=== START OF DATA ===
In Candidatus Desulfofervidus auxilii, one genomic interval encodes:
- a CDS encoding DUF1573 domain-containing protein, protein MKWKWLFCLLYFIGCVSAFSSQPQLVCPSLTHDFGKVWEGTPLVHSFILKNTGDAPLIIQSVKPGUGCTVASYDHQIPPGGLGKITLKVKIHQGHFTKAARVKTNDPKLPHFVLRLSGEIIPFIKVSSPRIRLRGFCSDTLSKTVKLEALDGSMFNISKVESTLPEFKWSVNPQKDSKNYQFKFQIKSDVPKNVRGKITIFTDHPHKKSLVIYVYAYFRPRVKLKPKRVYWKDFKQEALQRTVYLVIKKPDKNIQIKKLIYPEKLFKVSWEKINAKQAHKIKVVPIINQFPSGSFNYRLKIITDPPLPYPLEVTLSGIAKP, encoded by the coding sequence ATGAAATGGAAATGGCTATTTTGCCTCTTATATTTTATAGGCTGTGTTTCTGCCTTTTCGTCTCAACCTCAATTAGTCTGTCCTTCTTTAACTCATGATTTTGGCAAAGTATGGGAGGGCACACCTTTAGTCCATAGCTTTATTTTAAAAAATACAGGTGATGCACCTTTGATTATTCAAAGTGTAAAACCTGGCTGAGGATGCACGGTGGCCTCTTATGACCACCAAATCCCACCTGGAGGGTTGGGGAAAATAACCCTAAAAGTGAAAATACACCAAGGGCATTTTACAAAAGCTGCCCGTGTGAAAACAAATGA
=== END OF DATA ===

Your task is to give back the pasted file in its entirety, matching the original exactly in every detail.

In Candidatus Desulfofervidus auxilii, one genomic interval encodes:
- a CDS encoding DUF1573 domain-containing protein, protein MKWKWLFCLLYFIGCVSAFSSQPQLVCPSLTHDFGKVWEGTPLVHSFILKNTGDAPLIIQSVKPGUGCTVASYDHQIPPGGLGKITLKVKIHQGHFTKAARVKTNDPKLPHFVLRLSGEIIPFIKVSSPRIRLRGFCSDTLSKTVKLEALDGSMFNISKVESTLPEFKWSVNPQKDSKNYQFKFQIKSDVPKNVRGKITIFTDHPHKKSLVIYVYAYFRPRVKLKPKRVYWKDFKQEALQRTVYLVIKKPDKNIQIKKLIYPEKLFKVSWEKINAKQAHKIKVVPIINQFPSGSFNYRLKIITDPPLPYPLEVTLSGIAKP, encoded by the coding sequence ATGAAATGGAAATGGCTATTTTGCCTCTTATATTTTATAGGCTGTGTTTCTGCCTTTTCGTCTCAACCTCAATTAGTCTGTCCTTCTTTAACTCATGATTTTGGCAAAGTATGGGAGGGCACACCTTTAGTCCATAGCTTTATTTTAAAAAATACAGGTGATGCACCTTTGATTATTCAAAGTGTAAAACCTGGCTGAGGATGCACGGTGGCCTCTTATGACCACCAAATCCCACCTGGAGGGTTGGGGAAAATAACCCTAAAAGTGAAAATACACCAAGGGCATTTTACAAAAGCTGCCCGTGTGAAAACAAATGA